Benjamin Geisler (2002).
An Empirical Study of Machine Learning Algorithms Applied to Modeling Player Behavior in a 'First Person Shooter' Video Game. M.S. thesis, Department of Computer Sciences, University of Wisconsin-Madison.
This publication is available in PDF and available in postscript.
Modern video games present many challenging applications for artificial intelligence. Agents must not only appear intelligent but must also be fun to play against. In the video game genre of the first person shooter an agent must mimic all the behaviors of a human soldier in a combat situation. The standard opponent in a 'first person shooter' uses a finite-state machine and a series of hand coded rules. Drawbacks of this system include a high level of predictability of opponents and a large amount of work manually programming each rule. Modern advances in machine learning have enabled agents to accurately learn rules from a set of examples. By sampling data from an expert player we use these machine learning algorithms in a first person shooter. With this system in place, the programmer has less work when hand coding the combat rules and the learned behaviors are often more unpredictable and life-like than any hard-wired finite state machine. This thesis explores several popular machine learning algorithms and shows how these algorithms can be applied to the game. The empirical study includes decision trees, Na e Bayes classifiers, neural networks, and neural networks trained using boosting and bagging methods. We show that a subset of AI behaviors can be learned by player modeling using machine learning techniques. Under this system we have successfully been able to learn the combat behaviors of an expert player and apply them to an agent in a modified version of the video game Soldier of Fortune 2. The following tasks were learned: speed of acceleration, direction of movement, direction of facing, and jumping. We evaluate both empirically and aesthetically which learner performed the best and make recommendations for the future. We also have created a system which uses these learned behaviors in a finite-state system within the game at real time.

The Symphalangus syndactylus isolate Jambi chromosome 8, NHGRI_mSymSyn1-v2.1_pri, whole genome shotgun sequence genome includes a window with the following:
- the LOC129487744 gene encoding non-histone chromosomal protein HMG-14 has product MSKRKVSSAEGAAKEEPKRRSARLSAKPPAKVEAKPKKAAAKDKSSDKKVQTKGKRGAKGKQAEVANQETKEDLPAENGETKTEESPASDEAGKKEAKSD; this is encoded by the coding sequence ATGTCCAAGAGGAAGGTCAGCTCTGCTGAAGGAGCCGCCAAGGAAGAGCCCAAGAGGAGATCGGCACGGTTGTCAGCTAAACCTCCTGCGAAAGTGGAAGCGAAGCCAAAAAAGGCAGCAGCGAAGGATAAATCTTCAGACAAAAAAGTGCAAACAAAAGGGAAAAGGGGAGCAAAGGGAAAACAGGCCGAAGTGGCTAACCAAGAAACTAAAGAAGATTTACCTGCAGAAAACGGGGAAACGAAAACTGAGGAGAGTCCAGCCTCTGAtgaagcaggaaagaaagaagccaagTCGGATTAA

Computer Sciences Department
College of Letters and Science
University of Wisconsin - Madison
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